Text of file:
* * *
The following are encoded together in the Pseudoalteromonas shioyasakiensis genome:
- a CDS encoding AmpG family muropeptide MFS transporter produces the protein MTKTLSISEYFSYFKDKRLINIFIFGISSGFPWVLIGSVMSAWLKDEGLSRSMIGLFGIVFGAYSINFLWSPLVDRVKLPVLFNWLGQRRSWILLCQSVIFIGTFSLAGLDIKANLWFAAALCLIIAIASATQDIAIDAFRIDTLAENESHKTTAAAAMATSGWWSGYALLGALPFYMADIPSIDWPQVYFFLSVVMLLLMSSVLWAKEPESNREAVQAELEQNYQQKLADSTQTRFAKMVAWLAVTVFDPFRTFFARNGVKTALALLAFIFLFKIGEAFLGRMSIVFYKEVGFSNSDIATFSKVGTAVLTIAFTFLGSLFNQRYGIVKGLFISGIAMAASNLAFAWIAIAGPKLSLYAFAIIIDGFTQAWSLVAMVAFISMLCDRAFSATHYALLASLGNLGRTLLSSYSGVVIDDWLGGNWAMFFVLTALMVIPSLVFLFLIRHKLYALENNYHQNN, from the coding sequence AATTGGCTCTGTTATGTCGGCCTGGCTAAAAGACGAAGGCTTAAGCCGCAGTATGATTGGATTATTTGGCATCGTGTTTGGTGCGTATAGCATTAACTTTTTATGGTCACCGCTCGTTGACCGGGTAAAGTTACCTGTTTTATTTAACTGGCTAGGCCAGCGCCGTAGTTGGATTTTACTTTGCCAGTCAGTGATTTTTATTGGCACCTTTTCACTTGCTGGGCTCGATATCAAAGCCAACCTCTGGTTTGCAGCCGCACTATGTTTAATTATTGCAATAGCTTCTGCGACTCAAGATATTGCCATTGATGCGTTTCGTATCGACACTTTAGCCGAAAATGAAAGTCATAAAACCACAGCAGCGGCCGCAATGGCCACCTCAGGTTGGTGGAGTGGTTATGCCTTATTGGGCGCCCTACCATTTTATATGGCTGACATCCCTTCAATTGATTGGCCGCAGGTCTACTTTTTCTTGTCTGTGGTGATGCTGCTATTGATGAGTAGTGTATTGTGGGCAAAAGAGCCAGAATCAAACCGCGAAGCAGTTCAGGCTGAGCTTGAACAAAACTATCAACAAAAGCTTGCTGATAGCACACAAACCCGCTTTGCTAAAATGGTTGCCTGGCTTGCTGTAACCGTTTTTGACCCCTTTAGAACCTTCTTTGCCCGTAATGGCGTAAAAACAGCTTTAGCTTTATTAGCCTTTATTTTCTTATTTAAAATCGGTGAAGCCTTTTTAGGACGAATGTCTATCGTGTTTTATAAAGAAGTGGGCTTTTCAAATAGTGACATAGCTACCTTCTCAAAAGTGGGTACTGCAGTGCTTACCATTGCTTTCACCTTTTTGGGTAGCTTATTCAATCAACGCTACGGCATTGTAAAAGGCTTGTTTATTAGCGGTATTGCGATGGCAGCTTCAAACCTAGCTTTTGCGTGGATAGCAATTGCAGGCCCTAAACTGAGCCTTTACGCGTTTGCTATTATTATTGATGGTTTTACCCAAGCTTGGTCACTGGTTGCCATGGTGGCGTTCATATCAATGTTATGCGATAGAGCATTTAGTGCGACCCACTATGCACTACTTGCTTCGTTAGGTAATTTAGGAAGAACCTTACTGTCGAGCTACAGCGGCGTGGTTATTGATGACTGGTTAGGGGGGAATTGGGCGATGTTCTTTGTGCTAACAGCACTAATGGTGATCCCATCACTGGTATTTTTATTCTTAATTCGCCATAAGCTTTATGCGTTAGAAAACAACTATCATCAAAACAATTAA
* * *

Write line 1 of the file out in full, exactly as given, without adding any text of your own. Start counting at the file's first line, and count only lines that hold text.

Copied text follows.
The following are encoded together in the Pseudoalteromonas shioyasakiensis genome: